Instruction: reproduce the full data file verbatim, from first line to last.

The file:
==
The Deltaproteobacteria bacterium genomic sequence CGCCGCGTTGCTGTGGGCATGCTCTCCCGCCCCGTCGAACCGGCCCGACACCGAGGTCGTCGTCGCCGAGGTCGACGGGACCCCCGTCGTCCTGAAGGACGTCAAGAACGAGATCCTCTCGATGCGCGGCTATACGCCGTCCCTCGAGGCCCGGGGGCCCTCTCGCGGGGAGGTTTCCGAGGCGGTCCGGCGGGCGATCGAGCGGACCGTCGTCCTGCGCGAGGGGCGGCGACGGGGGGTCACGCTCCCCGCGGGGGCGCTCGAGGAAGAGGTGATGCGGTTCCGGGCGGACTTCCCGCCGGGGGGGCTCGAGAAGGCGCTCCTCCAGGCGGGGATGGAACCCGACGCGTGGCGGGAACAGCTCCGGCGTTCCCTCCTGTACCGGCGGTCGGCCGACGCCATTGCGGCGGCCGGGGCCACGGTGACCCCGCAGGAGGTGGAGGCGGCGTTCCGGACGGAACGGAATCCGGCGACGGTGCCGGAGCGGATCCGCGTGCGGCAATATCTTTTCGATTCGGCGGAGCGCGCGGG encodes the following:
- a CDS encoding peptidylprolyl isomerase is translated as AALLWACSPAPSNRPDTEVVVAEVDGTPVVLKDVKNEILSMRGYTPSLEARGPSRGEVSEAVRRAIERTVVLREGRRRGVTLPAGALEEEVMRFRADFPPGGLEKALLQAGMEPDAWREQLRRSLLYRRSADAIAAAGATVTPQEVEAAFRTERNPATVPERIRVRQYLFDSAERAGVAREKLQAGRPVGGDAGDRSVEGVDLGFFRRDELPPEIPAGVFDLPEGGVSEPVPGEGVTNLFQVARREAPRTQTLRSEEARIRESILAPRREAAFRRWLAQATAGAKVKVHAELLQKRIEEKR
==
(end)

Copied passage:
The Deltaproteobacteria bacterium genomic sequence CGCCGCGTTGCTGTGGGCATGCTCTCCCGCCCCGTCGAACCGGCCCGACACCGAGGTCGTCGTCGCCGAGGTCGACGGGACCCCCGTCGTCCTGAAGGACGTCAAGAACGAGATCCTCTCGATGCGCGGCTATACGCCGTCCCTCGAGGCCCGGGGGCCCTCTCGCGGGGAGGTTTCCGAGGCGGTCCGGCGGGCGATCGAGCGGACCGTCGTCCTGCGCGAGGGGCGGCGACGGGGGGTCACGCTCCCCGCGGGGGCGCTCGAGGAAGAGGTGATGCGGTTCCGGGCGGACTTCCCGCCGGGGGGGCTCGAGAAGGCGCTCCTCCAGGCGGGGATGGAACCCGACGCGTGGCGGGAACAGCTCCGGCGTTCCCTCCTGTACCGGCGGTCGGCCGACGCCATTGCGGCGGCCGGGGCCACGGTGACCCCGCAGGAGGTGGAGGCGGCGTTCCGGACGGAACGGAATCCGGCGACGGTGCCGGAGCGGATCCGCGTGCGGCAATATCTTTTCGATTCGGCGGAGCGCGCGGG encodes the following:
- a CDS encoding peptidylprolyl isomerase is translated as AALLWACSPAPSNRPDTEVVVAEVDGTPVVLKDVKNEILSMRGYTPSLEARGPSRGEVSEAVRRAIERTVVLREGRRRGVTLPAGALEEEVMRFRADFPPGGLEKALLQAGMEPDAWREQLRRSLLYRRSADAIAAAGATVTPQEVEAAFRTERNPATVPERIRVRQYLFDSAERAGVAREKLQAGRPVGGDAGDRSVEGVDLGFFRRDELPPEIPAGVFDLPEGGVSEPVPGEGVTNLFQVARREAPRTQTLRSEEARIRESILAPRREAAFRRWLAQATAGAKVKVHAELLQKRIEEKR